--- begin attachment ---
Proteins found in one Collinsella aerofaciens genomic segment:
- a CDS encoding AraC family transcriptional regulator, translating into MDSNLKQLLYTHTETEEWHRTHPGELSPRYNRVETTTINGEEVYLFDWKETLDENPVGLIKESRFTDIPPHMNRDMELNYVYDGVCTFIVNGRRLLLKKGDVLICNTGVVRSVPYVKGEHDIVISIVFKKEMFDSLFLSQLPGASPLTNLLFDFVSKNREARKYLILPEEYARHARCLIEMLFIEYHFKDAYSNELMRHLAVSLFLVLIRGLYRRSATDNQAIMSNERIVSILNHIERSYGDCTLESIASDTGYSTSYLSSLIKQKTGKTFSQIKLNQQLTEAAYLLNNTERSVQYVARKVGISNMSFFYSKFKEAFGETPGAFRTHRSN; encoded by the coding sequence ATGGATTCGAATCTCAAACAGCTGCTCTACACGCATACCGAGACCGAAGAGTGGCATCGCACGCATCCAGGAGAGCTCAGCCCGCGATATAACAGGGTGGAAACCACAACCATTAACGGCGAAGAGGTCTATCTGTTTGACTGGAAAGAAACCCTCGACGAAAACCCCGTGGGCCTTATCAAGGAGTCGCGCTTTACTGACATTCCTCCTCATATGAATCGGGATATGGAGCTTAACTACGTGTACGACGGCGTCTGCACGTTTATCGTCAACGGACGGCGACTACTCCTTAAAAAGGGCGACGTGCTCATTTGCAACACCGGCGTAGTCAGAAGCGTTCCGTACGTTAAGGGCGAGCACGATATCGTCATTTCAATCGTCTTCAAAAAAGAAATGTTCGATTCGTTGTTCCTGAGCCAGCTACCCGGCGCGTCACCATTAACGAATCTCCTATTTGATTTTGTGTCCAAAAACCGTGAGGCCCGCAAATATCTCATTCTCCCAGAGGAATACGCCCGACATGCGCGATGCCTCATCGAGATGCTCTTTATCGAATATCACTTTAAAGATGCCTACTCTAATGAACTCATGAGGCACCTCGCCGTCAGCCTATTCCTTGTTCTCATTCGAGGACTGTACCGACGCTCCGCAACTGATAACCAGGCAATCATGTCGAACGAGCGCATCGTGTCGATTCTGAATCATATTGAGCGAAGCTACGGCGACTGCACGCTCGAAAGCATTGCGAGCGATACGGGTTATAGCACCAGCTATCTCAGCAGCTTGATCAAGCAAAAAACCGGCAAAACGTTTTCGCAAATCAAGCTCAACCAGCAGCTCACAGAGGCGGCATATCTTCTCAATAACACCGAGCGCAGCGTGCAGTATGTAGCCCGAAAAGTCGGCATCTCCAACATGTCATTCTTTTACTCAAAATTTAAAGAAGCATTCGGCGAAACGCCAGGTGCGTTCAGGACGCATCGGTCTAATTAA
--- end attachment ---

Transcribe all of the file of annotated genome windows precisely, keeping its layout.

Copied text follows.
Proteins found in one Collinsella aerofaciens genomic segment:
- a CDS encoding AraC family transcriptional regulator, translating into MDSNLKQLLYTHTETEEWHRTHPGELSPRYNRVETTTINGEEVYLFDWKETLDENPVGLIKESRFTDIPPHMNRDMELNYVYDGVCTFIVNGRRLLLKKGDVLICNTGVVRSVPYVKGEHDIVISIVFKKEMFDSLFLSQLPGASPLTNLLFDFVSKNREARKYLILPEEYARHARCLIEMLFIEYHFKDAYSNELMRHLAVSLFLVLIRGLYRRSATDNQAIMSNERIVSILNHIERSYGDCTLESIASDTGYSTSYLSSLIKQKTGKTFSQIKLNQQLTEAAYLLNNTERSVQYVARKVGISNMSFFYSKFKEAFGETPGAFRTHRSN; encoded by the coding sequence ATGGATTCGAATCTCAAACAGCTGCTCTACACGCATACCGAGACCGAAGAGTGGCATCGCACGCATCCAGGAGAGCTCAGCCCGCGATATAACAGGGTGGAAACCACAACCATTAACGGCGAAGAGGTCTATCTGTTTGACTGGAAAGAAACCCTCGACGAAAACCCCGTGGGCCTTATCAAGGAGTCGCGCTTTACTGACATTCCTCCTCATATGAATCGGGATATGGAGCTTAACTACGTGTACGACGGCGTCTGCACGTTTATCGTCAACGGACGGCGACTACTCCTTAAAAAGGGCGACGTGCTCATTTGCAACACCGGCGTAGTCAGAAGCGTTCCGTACGTTAAGGGCGAGCACGATATCGTCATTTCAATCGTCTTCAAAAAAGAAATGTTCGATTCGTTGTTCCTGAGCCAGCTACCCGGCGCGTCACCATTAACGAATCTCCTATTTGATTTTGTGTCCAAAAACCGTGAGGCCCGCAAATATCTCATTCTCCCAGAGGAATACGCCCGACATGCGCGATGCCTCATCGAGATGCTCTTTATCGAATATCACTTTAAAGATGCCTACTCTAATGAACTCATGAGGCACCTCGCCGTCAGCCTATTCCTTGTTCTCATTCGAGGACTGTACCGACGCTCCGCAACTGATAACCAGGCAATCATGTCGAACGAGCGCATCGTGTCGATTCTGAATCATATTGAGCGAAGCTACGGCGACTGCACGCTCGAAAGCATTGCGAGCGATACGGGTTATAGCACCAGCTATCTCAGCAGCTTGATCAAGCAAAAAACCGGCAAAACGTTTTCGCAAATCAAGCTCAACCAGCAGCTCACAGAGGCGGCATATCTTCTCAATAACACCGAGCGCAGCGTGCAGTATGTAGCCCGAAAAGTCGGCATCTCCAACATGTCATTCTTTTACTCAAAATTTAAAGAAGCATTCGGCGAAACGCCAGGTGCGTTCAGGACGCATCGGTCTAATTAA